International Journal of Prosthodontics and Restorative Dentistry
Volume 9 | Issue 2 | Year 2019

Importance of Systematic Reviews in Implant Dentistry

Bruno Chrcanovic

Department of Prosthodontics, Faculty of Odontology, Malmö University, Malmö, Sweden

Corresponding Author: Bruno Chrcanovic, Department of Prosthodontics, Faculty of Odontology, Malmö University, Malmö, Sweden, Phone: +46 406658520, e-mail:

How to cite this article Chrcanovic B. Importance of Systematic Reviews in Implant Dentistry. Int J Prosthodont Restor Dent 2019;9(2):36–37.

Source of support: Nil

Conflict of interest: None

It is not unusual for the number of published studies in a specific area to run into hundreds or even thousands. Some of these individual studies may give unclear, confusing, or contradictory results, offering little insight into the problem at hand. When the studies are taken together within a review, a clearer and more consistent picture will emerge. Reviews have long been a part of the healthcare literature, in order to collate existing knowledge and publish summaries on specific topics.1

There are two main types of reviews: the narrative and the systematic reviews. Narrative reviews are the traditional approach and usually do not include a section describing the methods used in the review. Though these narrative reviews are often conducted by people with expert knowledge on their field, this expertise and experience may bias the authors. The absence of a clear and objective method section leads to a number of methodological flaws, which can bias the author’s conclusions.2 Narrative reviews are highly subjected to publication selection bias, as it can favor one treatment over another one based on the author’s biased preferences to choose the studies. Systematic reviews use systematic methods and a reproducible search of a range of sources to collect secondary data. This is a major factor in distinguishing systematic reviews from traditional narrative reviews and helps minimize bias and therefore assists in achieving reliable estimates of effects.3 By weighing the trials and producing a pooled overall estimate, which is a quantitative rather than a qualitative assessment of the apparent strength of the results, systematic reviews may often conclude that the effect of a treatment is less impressive than a traditional narrative review would conclude.4

Performing a rigorous systematic review requires a careful scientific consideration at inception, meticulous, and laborious searching, as well as a considerable attention to methodological detail and analysis. Systematic reviews usually, but not necessarily, apply meta-analysis to examine a research question.1 Meta-analyses generally provide a greater degree of precision when compared with other study types because the estimate from the combined studies is based on a larger sample than any of the individual studies. This will provide narrower 95% confidence intervals than any study conducted on its own.5 When well conducted, they should give us the best possible estimate of any true effect.1 There is evidence that systematic reviews improve the reliability and accuracy of the conclusions; however, the results are rarely unequivocal and require a careful appraisal and interpretation:6 Clinicians therefore need to integrate the results with clinical expertise and the patient’s preferences.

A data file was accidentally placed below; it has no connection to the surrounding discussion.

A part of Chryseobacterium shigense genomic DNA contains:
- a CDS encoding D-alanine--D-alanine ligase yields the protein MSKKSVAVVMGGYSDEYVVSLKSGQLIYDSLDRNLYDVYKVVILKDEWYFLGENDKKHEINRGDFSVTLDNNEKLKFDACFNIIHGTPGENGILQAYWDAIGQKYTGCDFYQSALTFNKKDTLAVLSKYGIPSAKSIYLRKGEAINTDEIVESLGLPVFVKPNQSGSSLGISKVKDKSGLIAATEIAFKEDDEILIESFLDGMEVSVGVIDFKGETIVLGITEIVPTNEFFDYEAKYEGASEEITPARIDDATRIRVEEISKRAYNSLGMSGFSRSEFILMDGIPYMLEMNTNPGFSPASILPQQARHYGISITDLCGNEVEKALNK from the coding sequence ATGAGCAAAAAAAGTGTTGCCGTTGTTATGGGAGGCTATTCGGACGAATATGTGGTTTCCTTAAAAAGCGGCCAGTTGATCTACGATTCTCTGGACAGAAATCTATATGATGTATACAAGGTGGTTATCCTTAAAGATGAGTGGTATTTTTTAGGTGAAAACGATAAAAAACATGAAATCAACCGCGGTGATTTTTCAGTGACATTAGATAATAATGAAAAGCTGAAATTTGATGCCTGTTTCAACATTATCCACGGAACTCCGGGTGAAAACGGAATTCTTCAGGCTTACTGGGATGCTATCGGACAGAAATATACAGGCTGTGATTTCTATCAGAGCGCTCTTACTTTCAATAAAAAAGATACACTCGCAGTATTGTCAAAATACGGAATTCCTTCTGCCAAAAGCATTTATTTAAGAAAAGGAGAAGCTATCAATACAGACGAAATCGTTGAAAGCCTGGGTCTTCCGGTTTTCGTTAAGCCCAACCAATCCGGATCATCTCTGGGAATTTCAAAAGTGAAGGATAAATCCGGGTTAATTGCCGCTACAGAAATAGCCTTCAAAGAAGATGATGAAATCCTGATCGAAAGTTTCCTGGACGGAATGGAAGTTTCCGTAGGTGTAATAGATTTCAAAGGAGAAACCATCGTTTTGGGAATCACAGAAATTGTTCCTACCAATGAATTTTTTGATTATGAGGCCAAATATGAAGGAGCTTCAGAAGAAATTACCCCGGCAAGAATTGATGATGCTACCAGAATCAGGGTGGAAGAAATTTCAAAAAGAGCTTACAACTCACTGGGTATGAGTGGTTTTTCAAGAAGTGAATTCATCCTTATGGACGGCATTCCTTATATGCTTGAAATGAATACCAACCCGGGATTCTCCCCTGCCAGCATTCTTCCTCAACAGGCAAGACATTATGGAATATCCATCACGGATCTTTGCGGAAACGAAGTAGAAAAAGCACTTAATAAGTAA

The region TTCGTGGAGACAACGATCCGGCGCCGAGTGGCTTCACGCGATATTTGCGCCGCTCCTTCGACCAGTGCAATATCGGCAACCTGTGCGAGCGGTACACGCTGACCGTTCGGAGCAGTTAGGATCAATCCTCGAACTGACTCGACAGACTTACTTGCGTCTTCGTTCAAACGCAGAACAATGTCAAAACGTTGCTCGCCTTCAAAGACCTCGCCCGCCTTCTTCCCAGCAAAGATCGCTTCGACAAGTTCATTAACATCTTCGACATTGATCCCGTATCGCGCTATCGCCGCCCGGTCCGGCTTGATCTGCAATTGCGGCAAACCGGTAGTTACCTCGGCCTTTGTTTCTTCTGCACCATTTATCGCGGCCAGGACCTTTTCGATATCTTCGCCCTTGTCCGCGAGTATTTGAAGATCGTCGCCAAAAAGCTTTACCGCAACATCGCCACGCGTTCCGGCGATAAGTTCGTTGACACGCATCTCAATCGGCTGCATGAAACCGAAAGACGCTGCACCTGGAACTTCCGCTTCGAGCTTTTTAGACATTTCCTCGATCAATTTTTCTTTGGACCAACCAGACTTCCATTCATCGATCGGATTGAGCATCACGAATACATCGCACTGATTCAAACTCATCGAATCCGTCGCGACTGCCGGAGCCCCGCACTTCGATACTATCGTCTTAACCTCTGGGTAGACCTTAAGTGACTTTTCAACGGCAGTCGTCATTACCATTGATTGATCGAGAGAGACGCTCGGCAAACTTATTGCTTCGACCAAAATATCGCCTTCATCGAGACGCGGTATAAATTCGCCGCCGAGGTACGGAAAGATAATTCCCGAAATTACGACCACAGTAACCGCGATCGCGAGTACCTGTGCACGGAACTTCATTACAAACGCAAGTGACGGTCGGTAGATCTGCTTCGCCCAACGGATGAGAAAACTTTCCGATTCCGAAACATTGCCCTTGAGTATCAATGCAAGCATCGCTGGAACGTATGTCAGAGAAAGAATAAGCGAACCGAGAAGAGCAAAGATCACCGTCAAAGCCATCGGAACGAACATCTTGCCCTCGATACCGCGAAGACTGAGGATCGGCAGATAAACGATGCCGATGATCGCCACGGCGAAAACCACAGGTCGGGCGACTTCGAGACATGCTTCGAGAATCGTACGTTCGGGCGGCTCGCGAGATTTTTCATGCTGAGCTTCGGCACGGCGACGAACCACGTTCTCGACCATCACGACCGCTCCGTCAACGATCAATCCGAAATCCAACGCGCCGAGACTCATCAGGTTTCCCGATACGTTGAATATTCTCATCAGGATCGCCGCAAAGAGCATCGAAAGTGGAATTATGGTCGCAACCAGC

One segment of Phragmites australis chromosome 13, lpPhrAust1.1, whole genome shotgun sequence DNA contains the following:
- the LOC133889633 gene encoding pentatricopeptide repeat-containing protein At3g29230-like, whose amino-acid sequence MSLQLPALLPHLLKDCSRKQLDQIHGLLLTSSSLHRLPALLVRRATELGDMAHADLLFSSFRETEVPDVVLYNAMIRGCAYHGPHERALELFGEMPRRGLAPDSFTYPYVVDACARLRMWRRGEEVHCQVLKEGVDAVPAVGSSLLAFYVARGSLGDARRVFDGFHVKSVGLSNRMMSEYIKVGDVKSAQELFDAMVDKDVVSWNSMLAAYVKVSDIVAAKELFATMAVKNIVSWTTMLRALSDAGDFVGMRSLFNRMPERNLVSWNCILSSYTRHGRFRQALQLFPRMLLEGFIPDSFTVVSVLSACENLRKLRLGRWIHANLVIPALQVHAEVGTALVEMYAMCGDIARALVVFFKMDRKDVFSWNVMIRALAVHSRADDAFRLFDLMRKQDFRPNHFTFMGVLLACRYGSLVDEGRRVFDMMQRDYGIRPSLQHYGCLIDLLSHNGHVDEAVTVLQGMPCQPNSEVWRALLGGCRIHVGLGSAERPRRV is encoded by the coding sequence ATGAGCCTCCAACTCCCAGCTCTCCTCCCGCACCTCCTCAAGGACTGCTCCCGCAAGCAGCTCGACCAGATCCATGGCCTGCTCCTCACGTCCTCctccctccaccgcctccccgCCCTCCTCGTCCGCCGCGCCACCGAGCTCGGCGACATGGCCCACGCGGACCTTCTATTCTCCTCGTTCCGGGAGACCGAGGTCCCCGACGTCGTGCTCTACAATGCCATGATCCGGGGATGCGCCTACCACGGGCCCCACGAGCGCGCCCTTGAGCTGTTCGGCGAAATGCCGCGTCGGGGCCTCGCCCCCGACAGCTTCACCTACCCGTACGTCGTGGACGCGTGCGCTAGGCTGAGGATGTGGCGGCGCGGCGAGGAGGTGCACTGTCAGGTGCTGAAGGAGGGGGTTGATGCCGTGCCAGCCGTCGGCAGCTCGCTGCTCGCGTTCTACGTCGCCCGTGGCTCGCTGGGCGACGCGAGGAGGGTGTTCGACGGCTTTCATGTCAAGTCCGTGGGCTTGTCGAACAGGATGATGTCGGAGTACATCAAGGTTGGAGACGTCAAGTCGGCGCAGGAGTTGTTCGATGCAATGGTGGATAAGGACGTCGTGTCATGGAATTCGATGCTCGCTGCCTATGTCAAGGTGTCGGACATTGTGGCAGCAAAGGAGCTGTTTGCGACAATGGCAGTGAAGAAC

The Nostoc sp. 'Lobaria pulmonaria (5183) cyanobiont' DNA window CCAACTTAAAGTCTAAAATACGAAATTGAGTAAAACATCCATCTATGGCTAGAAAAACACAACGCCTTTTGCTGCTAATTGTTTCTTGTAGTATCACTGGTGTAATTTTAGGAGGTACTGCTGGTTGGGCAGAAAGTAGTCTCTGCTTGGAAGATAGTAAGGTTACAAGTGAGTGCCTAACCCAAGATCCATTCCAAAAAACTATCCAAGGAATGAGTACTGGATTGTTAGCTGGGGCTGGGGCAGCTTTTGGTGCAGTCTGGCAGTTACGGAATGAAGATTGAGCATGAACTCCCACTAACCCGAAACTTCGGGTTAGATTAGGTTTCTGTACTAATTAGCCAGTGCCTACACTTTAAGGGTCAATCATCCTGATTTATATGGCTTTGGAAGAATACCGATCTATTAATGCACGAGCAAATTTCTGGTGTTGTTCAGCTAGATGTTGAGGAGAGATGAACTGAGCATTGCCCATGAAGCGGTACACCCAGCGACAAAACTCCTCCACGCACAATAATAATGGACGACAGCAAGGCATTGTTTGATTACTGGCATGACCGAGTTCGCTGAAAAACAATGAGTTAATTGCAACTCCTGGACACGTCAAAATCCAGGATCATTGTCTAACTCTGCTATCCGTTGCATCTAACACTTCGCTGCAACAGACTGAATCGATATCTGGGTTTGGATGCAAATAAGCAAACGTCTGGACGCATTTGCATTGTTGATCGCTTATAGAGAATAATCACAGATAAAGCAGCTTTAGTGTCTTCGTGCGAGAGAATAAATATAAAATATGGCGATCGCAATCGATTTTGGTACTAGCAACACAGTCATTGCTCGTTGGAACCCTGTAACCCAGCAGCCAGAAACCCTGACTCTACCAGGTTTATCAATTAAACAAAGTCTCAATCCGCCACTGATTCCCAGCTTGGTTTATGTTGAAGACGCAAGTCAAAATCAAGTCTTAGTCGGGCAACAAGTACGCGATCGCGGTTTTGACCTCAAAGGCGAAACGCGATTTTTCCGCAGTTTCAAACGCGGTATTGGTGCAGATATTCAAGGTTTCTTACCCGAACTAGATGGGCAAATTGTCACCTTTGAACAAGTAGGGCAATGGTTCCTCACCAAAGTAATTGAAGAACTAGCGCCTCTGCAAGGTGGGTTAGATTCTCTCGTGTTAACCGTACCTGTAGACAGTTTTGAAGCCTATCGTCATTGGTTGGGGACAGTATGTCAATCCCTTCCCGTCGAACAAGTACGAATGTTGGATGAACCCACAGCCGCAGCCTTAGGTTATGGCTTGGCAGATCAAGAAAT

Systematic reviews are needed to propose a future research agenda when the way forward may be unclear or the existing agendas have failed to address a clinical problem. Systematic reviews are most needed whenever there is a substantive question, several primary studies—sometimes even with disparate findings—and substantial uncertainty.1 This is no different in implant dentistry. There are still difficult or unusual clinical situations for which a true consensus has not been reached in the literature concerning the use of the dental implants. Some examples include the oral rehabilitation with dental implants of patients with bruxism or patients undergoing a chemotherapy.7 Also, other examples include the use of extra short implants, the installation of implants in the growing patient or in patients taking bisphosphonates,8 proton pump inhibitors,9 or selective serotonin reuptake inhibitors, among others. This is also true for many newer protocols, less invasive techniques, and procedures that do not follow conventional implant therapy are often performed in clinical practice without extensive literature support.10 A review of such scenarios is important because it provides information that can improve diagnostic accuracy, allowing dentists to make informed decisions and refine treatment plans to optimize clinical outcomes.


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7. Chrcanovic BR, Albrektsson T, et al. Dental implants in patients receiving chemotherapy: A Meta-analysis. Implant Dent 2016;25(2):261–271. DOI: 10.1097/ID.0000000000000388.

8. Chrcanovic BR, Albrektsson T, et al. Bisphosphonates and dental implants: A meta-analysis. Quintessence Int 2016;47(4):329–342. DOI: 10.3290/j.qi.a35523.

9. Chrcanovic BR, Kisch J, et al. Intake of proton pump inhibitors is associated with an increased risk of dental implant failure. Int J Oral Maxillofac Implants 2017;32(5):1097–1102. DOI: 10.11607/jomi.5662.

10. Aghaloo TL, Mardirosian M, et al. Controversies in implant surgery. Oral Maxillofac Surg Clin North Am 2017;29(4):525–535. DOI: 10.1016/j.coms.2017.07.007.

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